Tamás Vekerdy, one of the most well-known Hungarian psychologists, called Credo an ’essential insight not just into Feldmár’s life but into the world and the era that we currently live in.’
Feldmár was three and a half years old when the Arrow Cross came and took his mother to Auschwitz, his father to labour service, and his grandmother to the ghetto. A young Catholic woman hid him for a year and a half – perhaps she inspired Feldmár to become the kind stranger in many other people’s lives years later. Feldmár was sixteen in 1956 when the revolution was crushed, and he escaped from Hungary to Canada all by himself. He fled from bleak prospects and a controlling, critical mother into the unknown. He ended up in Toronto, Canada, and became an academic. In the early 1970s, he met the person who radically changed his thinking: R. D. Laing.
The book’s longest chapter, ’Journal Entries’, comes from notes Feldmár took in 1974–1975 when he studied with Laing in London. He adds notes and remarks in the present to the past, increasing the tension in the already fascinating passages. Following this is the text of an important conversation with Laing, covering topics such as love, therapy, and change. Next is a paper by his lifelong friend Francis Huxley, ’Shamanism, Healing, and R. D. Laing’. The book concludes with perhaps its most influential chapter, ’Fantasy and Reality’. Here, Feldmár speculates on the fundamental elements of his approach to psychotherapy: the nature of responsibility and ethics, politics, freedom, individuality, community, solidarity, will, and relationships.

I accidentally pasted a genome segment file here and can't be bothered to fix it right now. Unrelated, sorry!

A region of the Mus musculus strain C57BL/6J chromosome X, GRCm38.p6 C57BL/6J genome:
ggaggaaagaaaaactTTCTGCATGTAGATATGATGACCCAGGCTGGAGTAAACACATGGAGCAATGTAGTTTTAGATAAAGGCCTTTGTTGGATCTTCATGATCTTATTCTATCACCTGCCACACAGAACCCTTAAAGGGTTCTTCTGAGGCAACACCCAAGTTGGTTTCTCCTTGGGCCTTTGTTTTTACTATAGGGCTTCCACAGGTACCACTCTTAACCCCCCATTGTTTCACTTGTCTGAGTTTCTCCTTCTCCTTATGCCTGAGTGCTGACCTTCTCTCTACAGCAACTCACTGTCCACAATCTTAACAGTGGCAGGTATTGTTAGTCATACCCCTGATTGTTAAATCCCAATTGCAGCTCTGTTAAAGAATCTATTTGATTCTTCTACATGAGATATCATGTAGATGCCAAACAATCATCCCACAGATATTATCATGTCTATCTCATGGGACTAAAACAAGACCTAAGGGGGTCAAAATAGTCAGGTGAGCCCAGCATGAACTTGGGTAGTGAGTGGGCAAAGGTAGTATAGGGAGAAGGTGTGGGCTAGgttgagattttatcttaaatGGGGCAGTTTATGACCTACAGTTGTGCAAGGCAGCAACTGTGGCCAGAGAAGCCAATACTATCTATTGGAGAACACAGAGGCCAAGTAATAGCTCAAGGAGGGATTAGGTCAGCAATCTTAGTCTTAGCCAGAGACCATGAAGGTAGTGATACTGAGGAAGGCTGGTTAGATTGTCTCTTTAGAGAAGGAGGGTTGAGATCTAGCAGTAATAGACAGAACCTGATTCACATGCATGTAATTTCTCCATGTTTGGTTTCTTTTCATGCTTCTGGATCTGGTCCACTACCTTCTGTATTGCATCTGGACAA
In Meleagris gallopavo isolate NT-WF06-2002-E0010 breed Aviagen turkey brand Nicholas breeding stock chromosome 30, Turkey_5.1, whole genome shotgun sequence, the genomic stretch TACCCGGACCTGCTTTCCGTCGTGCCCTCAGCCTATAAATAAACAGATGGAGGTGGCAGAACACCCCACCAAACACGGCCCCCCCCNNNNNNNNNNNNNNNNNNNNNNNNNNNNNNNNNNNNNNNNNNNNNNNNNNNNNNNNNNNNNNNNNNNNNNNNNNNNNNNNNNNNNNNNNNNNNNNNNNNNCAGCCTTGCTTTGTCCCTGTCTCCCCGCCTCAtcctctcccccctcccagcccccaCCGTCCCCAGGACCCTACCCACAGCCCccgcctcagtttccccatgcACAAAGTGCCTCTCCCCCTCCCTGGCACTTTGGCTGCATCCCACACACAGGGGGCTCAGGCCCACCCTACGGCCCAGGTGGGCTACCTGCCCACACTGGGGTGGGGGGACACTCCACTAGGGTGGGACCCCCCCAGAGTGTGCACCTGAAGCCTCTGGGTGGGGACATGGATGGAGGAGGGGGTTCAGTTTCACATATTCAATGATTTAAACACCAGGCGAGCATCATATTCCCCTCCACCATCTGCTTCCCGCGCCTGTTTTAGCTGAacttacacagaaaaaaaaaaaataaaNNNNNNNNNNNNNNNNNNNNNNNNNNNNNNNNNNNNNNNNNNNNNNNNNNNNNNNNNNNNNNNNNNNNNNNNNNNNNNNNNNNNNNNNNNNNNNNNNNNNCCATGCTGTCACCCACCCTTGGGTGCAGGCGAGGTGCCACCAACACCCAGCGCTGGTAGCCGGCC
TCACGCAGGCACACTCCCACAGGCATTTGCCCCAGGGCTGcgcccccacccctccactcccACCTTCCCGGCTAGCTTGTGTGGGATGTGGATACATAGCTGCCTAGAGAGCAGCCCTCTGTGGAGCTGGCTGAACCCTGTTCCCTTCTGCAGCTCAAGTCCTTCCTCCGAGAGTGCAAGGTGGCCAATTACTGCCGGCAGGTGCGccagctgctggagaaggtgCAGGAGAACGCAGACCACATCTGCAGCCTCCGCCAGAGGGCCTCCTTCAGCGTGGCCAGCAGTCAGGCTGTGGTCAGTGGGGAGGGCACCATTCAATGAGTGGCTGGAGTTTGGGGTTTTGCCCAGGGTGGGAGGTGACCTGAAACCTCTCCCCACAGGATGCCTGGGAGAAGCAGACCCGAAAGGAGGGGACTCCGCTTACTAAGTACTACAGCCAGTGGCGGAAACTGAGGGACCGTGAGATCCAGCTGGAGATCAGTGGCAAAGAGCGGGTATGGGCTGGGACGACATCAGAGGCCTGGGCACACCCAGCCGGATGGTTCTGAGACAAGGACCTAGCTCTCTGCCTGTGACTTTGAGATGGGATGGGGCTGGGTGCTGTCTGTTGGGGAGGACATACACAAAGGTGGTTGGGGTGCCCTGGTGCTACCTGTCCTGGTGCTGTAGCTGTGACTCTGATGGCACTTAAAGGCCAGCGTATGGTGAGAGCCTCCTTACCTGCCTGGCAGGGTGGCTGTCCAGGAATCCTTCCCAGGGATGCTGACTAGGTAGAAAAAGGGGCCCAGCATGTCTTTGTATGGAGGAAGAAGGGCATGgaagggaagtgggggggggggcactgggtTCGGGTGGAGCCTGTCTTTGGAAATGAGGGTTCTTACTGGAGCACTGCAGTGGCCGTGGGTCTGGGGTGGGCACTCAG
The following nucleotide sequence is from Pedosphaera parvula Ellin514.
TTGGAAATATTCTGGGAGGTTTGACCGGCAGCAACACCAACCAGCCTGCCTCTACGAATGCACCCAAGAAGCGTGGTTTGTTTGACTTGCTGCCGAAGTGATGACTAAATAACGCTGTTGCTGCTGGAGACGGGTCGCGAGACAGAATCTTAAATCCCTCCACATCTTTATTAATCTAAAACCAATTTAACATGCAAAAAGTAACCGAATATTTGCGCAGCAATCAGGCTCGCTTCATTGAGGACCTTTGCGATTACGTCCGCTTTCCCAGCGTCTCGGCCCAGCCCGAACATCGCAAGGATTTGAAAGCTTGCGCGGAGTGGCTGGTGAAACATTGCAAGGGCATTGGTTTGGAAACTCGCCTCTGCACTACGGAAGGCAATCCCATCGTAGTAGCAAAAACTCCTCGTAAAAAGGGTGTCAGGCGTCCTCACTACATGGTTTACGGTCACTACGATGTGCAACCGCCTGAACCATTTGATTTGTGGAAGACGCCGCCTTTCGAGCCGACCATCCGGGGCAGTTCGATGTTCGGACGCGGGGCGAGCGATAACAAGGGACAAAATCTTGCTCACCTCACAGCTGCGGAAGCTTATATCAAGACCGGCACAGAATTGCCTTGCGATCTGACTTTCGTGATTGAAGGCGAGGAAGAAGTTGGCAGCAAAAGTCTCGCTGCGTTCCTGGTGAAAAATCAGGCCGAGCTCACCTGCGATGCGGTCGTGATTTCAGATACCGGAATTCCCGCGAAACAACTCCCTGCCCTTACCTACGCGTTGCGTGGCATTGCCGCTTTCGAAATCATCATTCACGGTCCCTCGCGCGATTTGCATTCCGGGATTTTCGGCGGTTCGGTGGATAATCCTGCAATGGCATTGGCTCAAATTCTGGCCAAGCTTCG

The bond between Feldmár and Laing permeates every page of Credo. The reader can closely follow Feldmár’s remarkable journey of how their relationship shaped his therapeutic approach and helped him develop into the radical and inspirational psychotherapist he is today. This book is essential reading for all psychotherapists, psychoanalysts, and fans of R. D. Laing.